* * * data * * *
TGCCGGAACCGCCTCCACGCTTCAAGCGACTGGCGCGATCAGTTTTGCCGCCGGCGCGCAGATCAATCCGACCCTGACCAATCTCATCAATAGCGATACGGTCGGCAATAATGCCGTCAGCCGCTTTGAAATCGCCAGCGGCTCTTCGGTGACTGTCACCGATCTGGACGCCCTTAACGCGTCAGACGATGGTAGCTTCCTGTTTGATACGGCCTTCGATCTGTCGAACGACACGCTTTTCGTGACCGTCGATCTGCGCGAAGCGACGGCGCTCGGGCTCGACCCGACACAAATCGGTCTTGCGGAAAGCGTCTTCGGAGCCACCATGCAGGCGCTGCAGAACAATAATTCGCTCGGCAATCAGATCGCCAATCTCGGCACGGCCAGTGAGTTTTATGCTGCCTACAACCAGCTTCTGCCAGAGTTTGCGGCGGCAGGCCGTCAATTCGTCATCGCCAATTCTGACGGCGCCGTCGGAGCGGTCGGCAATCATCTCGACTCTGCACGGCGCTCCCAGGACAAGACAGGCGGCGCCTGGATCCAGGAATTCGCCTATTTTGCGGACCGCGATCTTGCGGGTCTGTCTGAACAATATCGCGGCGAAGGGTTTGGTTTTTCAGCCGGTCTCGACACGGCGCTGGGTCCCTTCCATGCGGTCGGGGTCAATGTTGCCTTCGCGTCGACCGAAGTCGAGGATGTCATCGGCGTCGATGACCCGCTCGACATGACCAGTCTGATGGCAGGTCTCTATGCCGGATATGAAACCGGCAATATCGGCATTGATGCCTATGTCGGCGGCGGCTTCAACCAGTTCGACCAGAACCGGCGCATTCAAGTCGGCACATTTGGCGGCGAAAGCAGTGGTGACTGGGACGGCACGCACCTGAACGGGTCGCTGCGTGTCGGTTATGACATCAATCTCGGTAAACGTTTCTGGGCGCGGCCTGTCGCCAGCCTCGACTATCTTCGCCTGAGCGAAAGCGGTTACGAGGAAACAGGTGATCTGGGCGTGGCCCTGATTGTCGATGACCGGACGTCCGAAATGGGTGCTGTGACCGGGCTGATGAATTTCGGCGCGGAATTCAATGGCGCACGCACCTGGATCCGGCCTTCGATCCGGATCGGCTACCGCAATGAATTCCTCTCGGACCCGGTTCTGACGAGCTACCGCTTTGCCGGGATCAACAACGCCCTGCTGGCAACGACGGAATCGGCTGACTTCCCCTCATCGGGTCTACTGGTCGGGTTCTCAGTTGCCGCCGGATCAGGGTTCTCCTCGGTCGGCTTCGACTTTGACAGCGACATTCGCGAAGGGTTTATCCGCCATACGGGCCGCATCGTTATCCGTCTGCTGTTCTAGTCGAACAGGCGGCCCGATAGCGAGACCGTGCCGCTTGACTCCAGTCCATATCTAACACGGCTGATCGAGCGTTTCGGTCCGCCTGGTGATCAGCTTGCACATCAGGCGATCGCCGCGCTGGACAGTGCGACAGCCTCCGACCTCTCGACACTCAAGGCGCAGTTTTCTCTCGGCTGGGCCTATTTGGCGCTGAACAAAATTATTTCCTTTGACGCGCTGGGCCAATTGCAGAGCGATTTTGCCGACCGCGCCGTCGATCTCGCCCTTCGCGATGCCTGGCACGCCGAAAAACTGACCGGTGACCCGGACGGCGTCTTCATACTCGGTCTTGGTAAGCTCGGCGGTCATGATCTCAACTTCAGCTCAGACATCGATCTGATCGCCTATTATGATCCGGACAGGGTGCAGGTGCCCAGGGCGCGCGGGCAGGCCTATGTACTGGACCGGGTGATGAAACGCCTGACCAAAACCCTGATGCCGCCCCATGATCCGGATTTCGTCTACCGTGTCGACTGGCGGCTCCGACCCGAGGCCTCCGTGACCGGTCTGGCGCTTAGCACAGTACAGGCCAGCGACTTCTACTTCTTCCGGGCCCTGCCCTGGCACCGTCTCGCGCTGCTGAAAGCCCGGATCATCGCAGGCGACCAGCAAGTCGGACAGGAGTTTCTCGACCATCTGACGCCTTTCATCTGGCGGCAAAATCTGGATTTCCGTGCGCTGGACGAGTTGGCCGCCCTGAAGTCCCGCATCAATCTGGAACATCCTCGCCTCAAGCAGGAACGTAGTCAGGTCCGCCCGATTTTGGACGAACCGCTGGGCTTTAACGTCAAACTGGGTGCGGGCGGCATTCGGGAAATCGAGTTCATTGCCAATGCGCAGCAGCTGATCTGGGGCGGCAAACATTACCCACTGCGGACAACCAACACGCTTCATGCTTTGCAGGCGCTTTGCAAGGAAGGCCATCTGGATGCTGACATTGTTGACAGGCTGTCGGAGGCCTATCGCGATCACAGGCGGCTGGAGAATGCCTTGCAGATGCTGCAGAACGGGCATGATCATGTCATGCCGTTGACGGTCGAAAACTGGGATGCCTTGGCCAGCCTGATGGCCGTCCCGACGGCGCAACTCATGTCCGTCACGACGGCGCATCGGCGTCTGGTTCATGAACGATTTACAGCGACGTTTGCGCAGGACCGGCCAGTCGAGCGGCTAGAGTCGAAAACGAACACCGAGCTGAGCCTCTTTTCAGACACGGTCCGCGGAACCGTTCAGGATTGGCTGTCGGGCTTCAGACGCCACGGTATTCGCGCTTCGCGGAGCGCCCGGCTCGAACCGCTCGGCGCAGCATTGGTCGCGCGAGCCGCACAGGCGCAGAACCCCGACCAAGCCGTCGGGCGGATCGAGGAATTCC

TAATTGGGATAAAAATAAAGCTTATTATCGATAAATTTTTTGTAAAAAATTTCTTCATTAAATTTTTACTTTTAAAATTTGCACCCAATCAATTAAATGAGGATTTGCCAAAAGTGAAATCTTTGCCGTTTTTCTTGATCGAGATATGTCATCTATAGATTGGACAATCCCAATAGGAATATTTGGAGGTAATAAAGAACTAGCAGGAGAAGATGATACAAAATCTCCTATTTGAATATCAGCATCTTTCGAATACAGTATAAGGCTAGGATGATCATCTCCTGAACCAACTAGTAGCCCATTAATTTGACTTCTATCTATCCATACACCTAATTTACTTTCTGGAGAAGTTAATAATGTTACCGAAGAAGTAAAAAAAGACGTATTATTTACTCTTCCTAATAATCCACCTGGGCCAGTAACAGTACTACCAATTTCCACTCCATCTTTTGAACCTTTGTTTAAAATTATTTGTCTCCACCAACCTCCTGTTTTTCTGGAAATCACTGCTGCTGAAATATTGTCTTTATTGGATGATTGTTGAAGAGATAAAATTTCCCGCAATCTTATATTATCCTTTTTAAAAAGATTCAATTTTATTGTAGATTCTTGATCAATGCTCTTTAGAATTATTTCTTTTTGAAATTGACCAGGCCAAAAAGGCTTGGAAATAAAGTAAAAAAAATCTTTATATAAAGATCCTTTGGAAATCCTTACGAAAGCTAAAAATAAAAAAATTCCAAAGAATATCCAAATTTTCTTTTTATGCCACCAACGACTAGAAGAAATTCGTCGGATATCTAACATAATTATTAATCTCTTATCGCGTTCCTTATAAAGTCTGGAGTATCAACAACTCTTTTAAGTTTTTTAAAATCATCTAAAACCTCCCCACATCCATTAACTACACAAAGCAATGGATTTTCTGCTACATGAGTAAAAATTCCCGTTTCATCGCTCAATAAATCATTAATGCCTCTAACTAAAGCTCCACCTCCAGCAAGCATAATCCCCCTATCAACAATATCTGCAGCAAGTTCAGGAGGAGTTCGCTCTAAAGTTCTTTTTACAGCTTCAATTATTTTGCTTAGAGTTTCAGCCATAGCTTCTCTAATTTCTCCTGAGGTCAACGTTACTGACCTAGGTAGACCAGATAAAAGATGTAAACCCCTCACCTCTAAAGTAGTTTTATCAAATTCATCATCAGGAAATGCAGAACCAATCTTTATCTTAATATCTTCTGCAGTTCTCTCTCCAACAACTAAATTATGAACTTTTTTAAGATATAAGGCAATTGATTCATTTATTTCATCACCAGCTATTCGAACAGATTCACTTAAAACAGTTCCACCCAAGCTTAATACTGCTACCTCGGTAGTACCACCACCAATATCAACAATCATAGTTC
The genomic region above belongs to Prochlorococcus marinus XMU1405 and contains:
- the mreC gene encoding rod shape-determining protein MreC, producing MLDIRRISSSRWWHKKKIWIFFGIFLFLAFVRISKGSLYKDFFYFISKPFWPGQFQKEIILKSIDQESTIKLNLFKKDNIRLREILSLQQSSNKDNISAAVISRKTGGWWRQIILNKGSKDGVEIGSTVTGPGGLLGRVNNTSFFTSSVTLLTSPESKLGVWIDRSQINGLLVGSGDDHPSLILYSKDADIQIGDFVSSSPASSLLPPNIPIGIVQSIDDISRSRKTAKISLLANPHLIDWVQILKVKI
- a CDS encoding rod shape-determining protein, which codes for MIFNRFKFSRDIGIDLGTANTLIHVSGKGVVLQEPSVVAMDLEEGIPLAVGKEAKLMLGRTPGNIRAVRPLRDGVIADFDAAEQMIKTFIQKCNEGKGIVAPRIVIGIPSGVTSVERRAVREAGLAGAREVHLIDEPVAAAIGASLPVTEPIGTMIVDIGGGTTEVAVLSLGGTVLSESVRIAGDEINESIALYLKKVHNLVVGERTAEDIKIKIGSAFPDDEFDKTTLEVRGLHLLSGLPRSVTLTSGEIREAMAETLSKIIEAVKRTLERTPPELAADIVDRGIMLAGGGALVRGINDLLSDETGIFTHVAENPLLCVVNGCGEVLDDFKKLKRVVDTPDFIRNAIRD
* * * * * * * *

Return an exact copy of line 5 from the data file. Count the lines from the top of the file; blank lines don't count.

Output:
- a CDS encoding rod shape-determining protein, which codes for MIFNRFKFSRDIGIDLGTANTLIHVSGKGVVLQEPSVVAMDLEEGIPLAVGKEAKLMLGRTPGNIRAVRPLRDGVIADFDAAEQMIKTFIQKCNEGKGIVAPRIVIGIPSGVTSVERRAVREAGLAGAREVHLIDEPVAAAIGASLPVTEPIGTMIVDIGGGTTEVAVLSLGGTVLSESVRIAGDEINESIALYLKKVHNLVVGERTAEDIKIKIGSAFPDDEFDKTTLEVRGLHLLSGLPRSVTLTSGEIREAMAETLSKIIEAVKRTLERTPPELAADIVDRGIMLAGGGALVRGINDLLSDETGIFTHVAENPLLCVVNGCGEVLDDFKKLKRVVDTPDFIRNAIRD